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E3 2019

Cyberpunk 2077’s E3 Demo Proves No One Makes RPGs Like CD Projekt Red



CD Projekt Red reaffirmed its pre-eminence in the open-world RPG genre with the release of The Witcher 3: Wild Hunt back in 2015. The success of that game made the developer one to not take lightly. After releasing two expansions for The Witcher 3, the studio sought to adapt its model of excellence to a new kind of RPG, thus creating Cyberpunk 2077. With Cyberpunk 2077, CD Projekt Red is doubling down on its ability to create sprawling open-worlds full of deep, meaningful customization options, varied play styles, and consequential decisions for players to make.

CD Projekt Red had a significant presence during Microsoft’s conference at E3 2019. While Cyberpunk 2077 was not playable at E3, a 30-minute demo was shown to attendees of the show.

The demo began at the character creation screen. A breadth of options are available, from outfitting V’s appearance to the skills the player can invest in that will influence a particular play style. The skills should allow for players of varying levels of skill and to find a play style that works best for them. At no point are skills locked into a specific part of the skill tree, so players can experiment until the most comfortable combination of skills is found. For the sake of time, the developer had already customized V as to jump right into the mission.

Cyberpunk's E3 Demo Proves No One Makes RPGs Like CD Projekt Red

Once the action started, a gang leader enlisted V’s assistance in tracking a certain enemy that has been causing problems for his operation. V talked with this leader before a couple of major decisions are made.

The first major decision that occurred during the dialogue with V and the gang leader. CD Projekt Red seems dedicated to offering an array of options that dictate how characters around V react. Most notably in this sequence, some commotion occurred in the background. A member of the gang approached the leader who quickly dismissed him. V had the choice of inquiring about what had happened or continuing on gaining information for the mission. The representative playing and talking through the demo explained that V may have gotten on the leader’s bad side by asking about the commotion.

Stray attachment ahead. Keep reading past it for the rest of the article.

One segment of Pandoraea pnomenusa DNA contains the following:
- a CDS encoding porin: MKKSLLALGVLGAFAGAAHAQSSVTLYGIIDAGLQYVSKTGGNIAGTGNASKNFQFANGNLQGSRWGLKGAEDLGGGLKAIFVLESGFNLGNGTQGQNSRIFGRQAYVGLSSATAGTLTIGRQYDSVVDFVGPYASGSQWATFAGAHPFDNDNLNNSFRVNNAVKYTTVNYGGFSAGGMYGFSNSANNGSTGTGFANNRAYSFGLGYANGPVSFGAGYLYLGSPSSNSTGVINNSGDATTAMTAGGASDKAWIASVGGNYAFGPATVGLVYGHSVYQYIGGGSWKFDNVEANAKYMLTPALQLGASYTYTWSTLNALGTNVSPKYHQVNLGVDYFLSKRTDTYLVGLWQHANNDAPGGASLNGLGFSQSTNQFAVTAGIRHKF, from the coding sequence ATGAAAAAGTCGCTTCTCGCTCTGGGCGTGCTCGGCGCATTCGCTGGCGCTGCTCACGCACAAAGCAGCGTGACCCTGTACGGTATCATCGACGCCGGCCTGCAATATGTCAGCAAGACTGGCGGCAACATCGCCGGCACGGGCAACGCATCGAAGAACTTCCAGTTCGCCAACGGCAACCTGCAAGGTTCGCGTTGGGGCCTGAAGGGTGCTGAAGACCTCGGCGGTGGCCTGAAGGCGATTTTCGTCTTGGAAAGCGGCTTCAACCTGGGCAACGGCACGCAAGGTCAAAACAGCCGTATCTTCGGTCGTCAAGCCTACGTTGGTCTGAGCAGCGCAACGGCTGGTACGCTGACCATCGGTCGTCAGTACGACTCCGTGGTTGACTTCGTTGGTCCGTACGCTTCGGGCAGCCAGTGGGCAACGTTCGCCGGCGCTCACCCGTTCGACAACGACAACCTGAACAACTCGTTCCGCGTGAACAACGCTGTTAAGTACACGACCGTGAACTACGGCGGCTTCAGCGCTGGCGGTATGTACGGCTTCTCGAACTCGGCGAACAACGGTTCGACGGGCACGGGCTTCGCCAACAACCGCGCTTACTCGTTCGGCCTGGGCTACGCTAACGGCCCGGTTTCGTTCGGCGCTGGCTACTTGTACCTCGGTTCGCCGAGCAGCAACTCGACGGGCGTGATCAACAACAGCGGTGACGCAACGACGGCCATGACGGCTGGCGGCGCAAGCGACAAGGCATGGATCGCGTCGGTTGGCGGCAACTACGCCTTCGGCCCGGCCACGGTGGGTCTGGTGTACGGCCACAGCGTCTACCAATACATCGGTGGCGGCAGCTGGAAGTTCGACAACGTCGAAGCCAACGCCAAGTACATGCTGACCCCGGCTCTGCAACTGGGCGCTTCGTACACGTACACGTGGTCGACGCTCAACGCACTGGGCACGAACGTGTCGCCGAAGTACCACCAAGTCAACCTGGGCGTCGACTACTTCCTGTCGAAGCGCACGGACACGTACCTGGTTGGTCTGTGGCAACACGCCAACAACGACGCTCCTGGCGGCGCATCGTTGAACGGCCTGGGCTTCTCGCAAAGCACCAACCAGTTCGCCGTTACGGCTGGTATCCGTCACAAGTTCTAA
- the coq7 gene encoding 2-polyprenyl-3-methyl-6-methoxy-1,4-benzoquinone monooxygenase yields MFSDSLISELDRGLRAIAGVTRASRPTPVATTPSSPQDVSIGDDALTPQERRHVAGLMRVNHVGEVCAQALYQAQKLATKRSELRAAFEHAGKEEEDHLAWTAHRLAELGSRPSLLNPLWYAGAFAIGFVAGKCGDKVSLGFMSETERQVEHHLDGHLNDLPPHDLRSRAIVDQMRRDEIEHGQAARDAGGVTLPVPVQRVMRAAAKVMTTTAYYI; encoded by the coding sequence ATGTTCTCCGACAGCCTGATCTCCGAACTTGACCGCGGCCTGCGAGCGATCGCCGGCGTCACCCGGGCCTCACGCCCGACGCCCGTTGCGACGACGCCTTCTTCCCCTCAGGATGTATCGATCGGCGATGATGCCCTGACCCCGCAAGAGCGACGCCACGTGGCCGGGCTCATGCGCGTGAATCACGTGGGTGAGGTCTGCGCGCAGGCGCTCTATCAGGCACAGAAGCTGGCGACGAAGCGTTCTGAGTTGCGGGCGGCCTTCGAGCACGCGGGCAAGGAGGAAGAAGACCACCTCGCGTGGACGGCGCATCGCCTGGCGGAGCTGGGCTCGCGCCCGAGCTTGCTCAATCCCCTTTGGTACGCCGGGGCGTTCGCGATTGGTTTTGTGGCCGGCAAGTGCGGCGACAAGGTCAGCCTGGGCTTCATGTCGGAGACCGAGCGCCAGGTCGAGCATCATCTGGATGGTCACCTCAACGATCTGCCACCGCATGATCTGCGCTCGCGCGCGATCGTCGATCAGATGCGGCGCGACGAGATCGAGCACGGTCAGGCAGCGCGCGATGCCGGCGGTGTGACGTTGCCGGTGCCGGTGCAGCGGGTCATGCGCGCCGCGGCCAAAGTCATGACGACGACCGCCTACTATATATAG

Little moments such as this will allow endless possibilities in Cyberpunk 2077. The distraction occurred briefly during the conversation between V and the gang leader, but presented the player an opportunity to stray from the main path that the mission encouraged. Potentially, inquiring about the commotion behind the scenes and similar instances throughout the story will allow for many branching story paths.

The second thing that stood out was Keanu Reeves’s character, Johnny Silverhand. A decision needs to be made to “jack in” to the network so that the leader can see everything V sees while out on the mission. Silverhand warns that this action may not be ideal as it could have the lasting consequence of allowing the gang leader access to V. The developers explained that consequences would appear later in the game, so none were evident in the demo.

Cyberpunk's E3 Demo Proves No One Makes RPGs Like CD Projekt Red

Once the mission was accepted, V went to the deserted mall as instructed. Here is where the gameplay really opened.

Initially, V approached the situation as stealthily as possible. The hacking options in Cyberpunk 2077 are endless as most things are connected to the network. An example came when V had to cross a room full of enemies. One enemy was bench-pressing, and V was able to hack the machine and have the weights kill them.

The stealth section brought about Deus Ex vibes, but more polished. Maneuvering through the section quietly felt authentic. Enemies reacted when they suspected suspicious activity. The hacking mini-game seemed to have gone through some games from the one shown at E3 2018, though tweaks are still expected to be made. 

After progressing towards the objective, a nanowire was put to use. The nanowire is not only used for stealth kills, but can be used as a whip-like melee weapon. The whip-like action does not limit the player to just physical damage. It can also be used to reach hackable people or objects from a distance. To hack enemies in the game, players will need to focus on the hacking skills of the skill tree. The versatility of the nanowire alone makes for such intriguing play styles.

Once V reached the objective, the demo paused and rewound so that a different play style could be showcased.

Back to the beginning of the mission, a guns-blazing version of V was used. This particular V focused more on attacking the enemies head-on, and the combat did not disappoint. The different take downs and attack skills looked as if those who wish to pursue this play style will have plenty of options of eliminating enemies.

yberpunk's E3 Demo Proves No One Makes RPGs Like CD Projekt Red

The combat appeared clean. At no point did turning to enemies around the room appear clunky. The action played out at a manageable pace, with enough moments of downtime for the player to quickly assess the situation and carry out a plan of attack. Thankfully, transitioning from one weapon to another did not take the player out of the action. Based on this section, playing at a faster, more heads-on approach appeared fun and exciting.